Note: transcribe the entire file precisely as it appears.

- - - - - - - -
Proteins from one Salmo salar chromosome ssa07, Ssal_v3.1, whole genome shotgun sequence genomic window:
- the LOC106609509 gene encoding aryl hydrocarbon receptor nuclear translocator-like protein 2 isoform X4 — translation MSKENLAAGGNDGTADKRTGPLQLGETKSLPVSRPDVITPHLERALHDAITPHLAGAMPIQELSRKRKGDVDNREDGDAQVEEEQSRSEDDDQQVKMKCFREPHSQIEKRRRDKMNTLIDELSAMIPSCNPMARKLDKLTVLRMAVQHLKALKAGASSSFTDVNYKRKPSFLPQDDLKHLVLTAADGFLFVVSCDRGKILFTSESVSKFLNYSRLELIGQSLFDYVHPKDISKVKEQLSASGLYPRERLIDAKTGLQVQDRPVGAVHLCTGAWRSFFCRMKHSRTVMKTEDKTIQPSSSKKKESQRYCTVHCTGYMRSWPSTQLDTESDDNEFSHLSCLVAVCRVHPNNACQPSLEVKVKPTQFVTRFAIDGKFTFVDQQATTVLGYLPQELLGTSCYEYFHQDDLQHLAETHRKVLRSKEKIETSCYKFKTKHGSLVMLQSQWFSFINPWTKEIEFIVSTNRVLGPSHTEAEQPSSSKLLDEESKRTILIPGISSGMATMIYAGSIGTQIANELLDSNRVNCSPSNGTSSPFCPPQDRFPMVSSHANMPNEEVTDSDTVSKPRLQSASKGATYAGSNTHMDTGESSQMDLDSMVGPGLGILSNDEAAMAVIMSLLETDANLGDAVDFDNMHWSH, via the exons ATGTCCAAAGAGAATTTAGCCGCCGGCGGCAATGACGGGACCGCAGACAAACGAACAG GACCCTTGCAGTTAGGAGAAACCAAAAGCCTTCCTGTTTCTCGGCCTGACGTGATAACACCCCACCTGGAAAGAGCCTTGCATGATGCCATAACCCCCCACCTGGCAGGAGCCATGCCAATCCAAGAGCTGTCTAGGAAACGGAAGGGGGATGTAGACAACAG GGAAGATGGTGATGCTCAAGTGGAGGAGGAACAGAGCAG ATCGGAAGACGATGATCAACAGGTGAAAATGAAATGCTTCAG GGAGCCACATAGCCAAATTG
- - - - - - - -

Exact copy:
Proteins from one Salmo salar chromosome ssa07, Ssal_v3.1, whole genome shotgun sequence genomic window:
- the LOC106609509 gene encoding aryl hydrocarbon receptor nuclear translocator-like protein 2 isoform X4 — translation MSKENLAAGGNDGTADKRTGPLQLGETKSLPVSRPDVITPHLERALHDAITPHLAGAMPIQELSRKRKGDVDNREDGDAQVEEEQSRSEDDDQQVKMKCFREPHSQIEKRRRDKMNTLIDELSAMIPSCNPMARKLDKLTVLRMAVQHLKALKAGASSSFTDVNYKRKPSFLPQDDLKHLVLTAADGFLFVVSCDRGKILFTSESVSKFLNYSRLELIGQSLFDYVHPKDISKVKEQLSASGLYPRERLIDAKTGLQVQDRPVGAVHLCTGAWRSFFCRMKHSRTVMKTEDKTIQPSSSKKKESQRYCTVHCTGYMRSWPSTQLDTESDDNEFSHLSCLVAVCRVHPNNACQPSLEVKVKPTQFVTRFAIDGKFTFVDQQATTVLGYLPQELLGTSCYEYFHQDDLQHLAETHRKVLRSKEKIETSCYKFKTKHGSLVMLQSQWFSFINPWTKEIEFIVSTNRVLGPSHTEAEQPSSSKLLDEESKRTILIPGISSGMATMIYAGSIGTQIANELLDSNRVNCSPSNGTSSPFCPPQDRFPMVSSHANMPNEEVTDSDTVSKPRLQSASKGATYAGSNTHMDTGESSQMDLDSMVGPGLGILSNDEAAMAVIMSLLETDANLGDAVDFDNMHWSH, via the exons ATGTCCAAAGAGAATTTAGCCGCCGGCGGCAATGACGGGACCGCAGACAAACGAACAG GACCCTTGCAGTTAGGAGAAACCAAAAGCCTTCCTGTTTCTCGGCCTGACGTGATAACACCCCACCTGGAAAGAGCCTTGCATGATGCCATAACCCCCCACCTGGCAGGAGCCATGCCAATCCAAGAGCTGTCTAGGAAACGGAAGGGGGATGTAGACAACAG GGAAGATGGTGATGCTCAAGTGGAGGAGGAACAGAGCAG ATCGGAAGACGATGATCAACAGGTGAAAATGAAATGCTTCAG GGAGCCACATAGCCAAATTG